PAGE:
Thursday, October 30, 2014

Dads get involved at North Fayette


By Josh Akeman

The Chick-Fil-A Dwarf House in Fayetteville recently hosted a fundraiser for North Fayette Elementary's Watch D.O.G.S. program. Now in its second year and growing, the Watch D.O.G.S. are a group of dads (of great students, to complete the acronym) that sign up to come out to the school periodically and spend a day interacting with kids, dishing out high fives, and helping teachers.
"Our Chick-fil-A night was a complete success!" says North Fayette Elementary Parent Liaison Sandra Forero. She said at least one student was there representing each of the 26 classroom teachers, 30 Watch D.O.G.S. attended, and over 65 families visited in the course of the night.
"The overall goal was to encourage participation both at home and school from all parents, especially the dads, to show our community what a dedicated group of dads we have at NFE and bring awareness to our program and school (and let everyone know how awesome we are!)" said Forero. "It will also help encourage more dads to participate in the program, and in the process raise some money to keep the program going."
One W.D. (that's an acronym for an acronym) just started with the program this year and said, had he known about it, he would have been on board last year.
"Last year at a PTA meeting I saw they had the overhead projections with the dads smiling with their kids and I was like 'man I want to be involved with that, what happened?' I was real envious of those dads," said Tony Belcher.
Belcher is the father of two children at North Fayette: Mariah in third grade and Daniel in fifth. Both are adopted blood siblings.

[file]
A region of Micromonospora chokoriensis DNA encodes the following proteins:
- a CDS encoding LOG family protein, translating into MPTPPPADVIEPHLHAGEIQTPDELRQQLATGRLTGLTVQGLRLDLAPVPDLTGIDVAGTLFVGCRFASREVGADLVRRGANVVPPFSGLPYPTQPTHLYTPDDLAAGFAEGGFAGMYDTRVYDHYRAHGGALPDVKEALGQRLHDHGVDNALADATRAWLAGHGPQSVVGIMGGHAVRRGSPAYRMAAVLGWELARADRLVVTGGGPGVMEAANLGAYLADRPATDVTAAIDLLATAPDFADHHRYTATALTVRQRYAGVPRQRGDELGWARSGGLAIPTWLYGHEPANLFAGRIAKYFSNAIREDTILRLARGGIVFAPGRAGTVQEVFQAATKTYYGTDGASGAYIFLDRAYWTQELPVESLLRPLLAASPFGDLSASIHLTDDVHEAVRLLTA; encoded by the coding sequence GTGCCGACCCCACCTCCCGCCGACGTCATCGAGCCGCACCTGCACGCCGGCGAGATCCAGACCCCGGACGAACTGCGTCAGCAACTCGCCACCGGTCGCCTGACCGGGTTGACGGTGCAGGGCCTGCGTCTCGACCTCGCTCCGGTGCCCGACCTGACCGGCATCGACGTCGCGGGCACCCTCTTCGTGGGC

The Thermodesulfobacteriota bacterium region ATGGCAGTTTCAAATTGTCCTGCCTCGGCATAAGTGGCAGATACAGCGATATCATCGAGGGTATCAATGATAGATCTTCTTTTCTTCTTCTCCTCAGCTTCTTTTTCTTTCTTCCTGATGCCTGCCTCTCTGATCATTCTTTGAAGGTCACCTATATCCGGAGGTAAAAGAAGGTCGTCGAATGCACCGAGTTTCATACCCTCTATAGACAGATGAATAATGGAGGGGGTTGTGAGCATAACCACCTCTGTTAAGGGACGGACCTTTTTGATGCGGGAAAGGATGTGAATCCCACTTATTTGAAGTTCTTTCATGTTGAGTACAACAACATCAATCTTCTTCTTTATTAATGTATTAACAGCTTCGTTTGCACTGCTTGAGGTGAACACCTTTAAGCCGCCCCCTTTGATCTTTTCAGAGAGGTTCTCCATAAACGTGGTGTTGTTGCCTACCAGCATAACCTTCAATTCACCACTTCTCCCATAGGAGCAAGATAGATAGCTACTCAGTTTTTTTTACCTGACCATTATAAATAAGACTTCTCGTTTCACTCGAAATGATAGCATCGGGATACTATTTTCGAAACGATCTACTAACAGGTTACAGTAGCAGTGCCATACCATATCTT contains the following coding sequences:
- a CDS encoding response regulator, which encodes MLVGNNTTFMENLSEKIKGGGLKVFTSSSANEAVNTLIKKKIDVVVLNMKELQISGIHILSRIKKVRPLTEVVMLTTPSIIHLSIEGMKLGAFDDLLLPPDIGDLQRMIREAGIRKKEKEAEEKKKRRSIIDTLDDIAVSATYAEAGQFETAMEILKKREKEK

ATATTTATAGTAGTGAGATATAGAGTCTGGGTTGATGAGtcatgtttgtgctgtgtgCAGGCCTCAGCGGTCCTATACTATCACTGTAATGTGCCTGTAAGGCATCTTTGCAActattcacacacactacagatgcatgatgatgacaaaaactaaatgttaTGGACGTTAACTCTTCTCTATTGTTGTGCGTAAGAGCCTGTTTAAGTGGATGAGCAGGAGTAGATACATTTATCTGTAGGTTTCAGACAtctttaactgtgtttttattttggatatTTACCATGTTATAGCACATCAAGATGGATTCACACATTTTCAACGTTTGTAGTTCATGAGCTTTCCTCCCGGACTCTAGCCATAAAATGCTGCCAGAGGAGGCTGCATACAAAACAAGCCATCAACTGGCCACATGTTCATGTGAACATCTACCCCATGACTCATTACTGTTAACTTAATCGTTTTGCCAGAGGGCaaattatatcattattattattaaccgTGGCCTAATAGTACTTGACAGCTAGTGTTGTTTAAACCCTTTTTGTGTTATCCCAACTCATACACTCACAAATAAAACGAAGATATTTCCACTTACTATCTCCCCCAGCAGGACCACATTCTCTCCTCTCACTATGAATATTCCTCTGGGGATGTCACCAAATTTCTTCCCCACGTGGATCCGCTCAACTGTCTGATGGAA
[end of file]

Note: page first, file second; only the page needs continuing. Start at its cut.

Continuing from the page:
"I think for dads, you kind of want to compete. You want to say I'm just as good of a dad as that guy is," Belcher said. "More importantly, I think it helps for kids to see men in the school. There's probably five guys [working] in the whole elementary school. I think for them to see guys and hear kids say 'that's so an so's dad,' it helps out."
Particularly at the elementary schools, which were stripped of most parapros in the recent austerity cuts, teachers could use a hand.
"This is the first year without parapros in the first grade," said Forero, "so this is especially helpful now. They play a vital part in picking up the slack. We appreciate them because they're making an effort to be here, sometimes taking a day off or using one of their sick days."
The dads not only help pick up the slack in the classroom, but they also get to have a little fun with the kids. Forero enjoys seeing the dads give high fives or appear on the morning school broadcast with their child.
Belcher feels just having someone there to give a kid extra attention is helpful for them.
"I think just for the kids to have somebody there pulling for them (is good)," he said. "Even the little things, a kid reads a whole paragraph. It may not seem like a big deal but if that's your first time, I think it's great to have a little celebration. I think the kids really respond."
Belcher also said being there working with the students gives him a chance to see all the talented young kids achieving at North Fayette.
"If you're working everyday, you don't see kids. You might end up just hearing about bad things they're doing, but I've seen kids at North Fayette doing some phenomenal things, art work, poetry, orchestra. Doing things I can't do now at my age."
The program, one of 3,156 in 46 states, has grown now from about 40 dads to around 50, Forero said, and she hopes to see it grow more.
For more information about the Watch D.O.G.S. program you can visit the website for the National Center For Fathering at


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